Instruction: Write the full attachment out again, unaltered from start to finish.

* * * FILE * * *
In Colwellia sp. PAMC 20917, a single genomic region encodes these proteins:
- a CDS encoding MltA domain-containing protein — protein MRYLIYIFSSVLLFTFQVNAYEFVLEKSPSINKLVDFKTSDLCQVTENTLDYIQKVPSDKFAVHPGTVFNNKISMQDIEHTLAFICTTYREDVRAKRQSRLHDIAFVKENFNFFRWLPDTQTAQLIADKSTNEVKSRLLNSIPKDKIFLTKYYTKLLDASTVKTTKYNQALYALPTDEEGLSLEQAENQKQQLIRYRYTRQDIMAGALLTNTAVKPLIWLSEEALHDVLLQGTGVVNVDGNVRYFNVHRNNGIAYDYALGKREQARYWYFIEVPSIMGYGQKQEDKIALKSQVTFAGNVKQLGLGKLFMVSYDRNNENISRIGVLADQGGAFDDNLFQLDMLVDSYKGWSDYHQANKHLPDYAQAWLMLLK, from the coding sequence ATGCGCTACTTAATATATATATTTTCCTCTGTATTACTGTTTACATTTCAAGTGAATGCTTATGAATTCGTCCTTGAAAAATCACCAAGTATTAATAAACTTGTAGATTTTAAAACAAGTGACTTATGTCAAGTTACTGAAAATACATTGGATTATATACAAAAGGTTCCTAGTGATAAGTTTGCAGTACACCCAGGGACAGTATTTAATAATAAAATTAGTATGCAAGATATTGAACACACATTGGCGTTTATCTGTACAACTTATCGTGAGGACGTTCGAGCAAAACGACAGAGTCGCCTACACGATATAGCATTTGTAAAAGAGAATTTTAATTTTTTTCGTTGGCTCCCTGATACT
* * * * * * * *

In Colwellia sp. PAMC 20917, a single genomic region encodes these proteins:
- a CDS encoding MltA domain-containing protein — protein MRYLIYIFSSVLLFTFQVNAYEFVLEKSPSINKLVDFKTSDLCQVTENTLDYIQKVPSDKFAVHPGTVFNNKISMQDIEHTLAFICTTYREDVRAKRQSRLHDIAFVKENFNFFRWLPDTQTAQLIADKSTNEVKSRLLNSIPKDKIFLTKYYTKLLDASTVKTTKYNQALYALPTDEEGLSLEQAENQKQQLIRYRYTRQDIMAGALLTNTAVKPLIWLSEEALHDVLLQGTGVVNVDGNVRYFNVHRNNGIAYDYALGKREQARYWYFIEVPSIMGYGQKQEDKIALKSQVTFAGNVKQLGLGKLFMVSYDRNNENISRIGVLADQGGAFDDNLFQLDMLVDSYKGWSDYHQANKHLPDYAQAWLMLLK, from the coding sequence ATGCGCTACTTAATATATATATTTTCCTCTGTATTACTGTTTACATTTCAAGTGAATGCTTATGAATTCGTCCTTGAAAAATCACCAAGTATTAATAAACTTGTAGATTTTAAAACAAGTGACTTATGTCAAGTTACTGAAAATACATTGGATTATATACAAAAGGTTCCTAGTGATAAGTTTGCAGTACACCCAGGGACAGTATTTAATAATAAAATTAGTATGCAAGATATTGAACACACATTGGCGTTTATCTGTACAACTTATCGTGAGGACGTTCGAGCAAAACGACAGAGTCGCCTACACGATATAGCATTTGTAAAAGAGAATTTTAATTTTTTTCGTTGGCTCCCTGATACT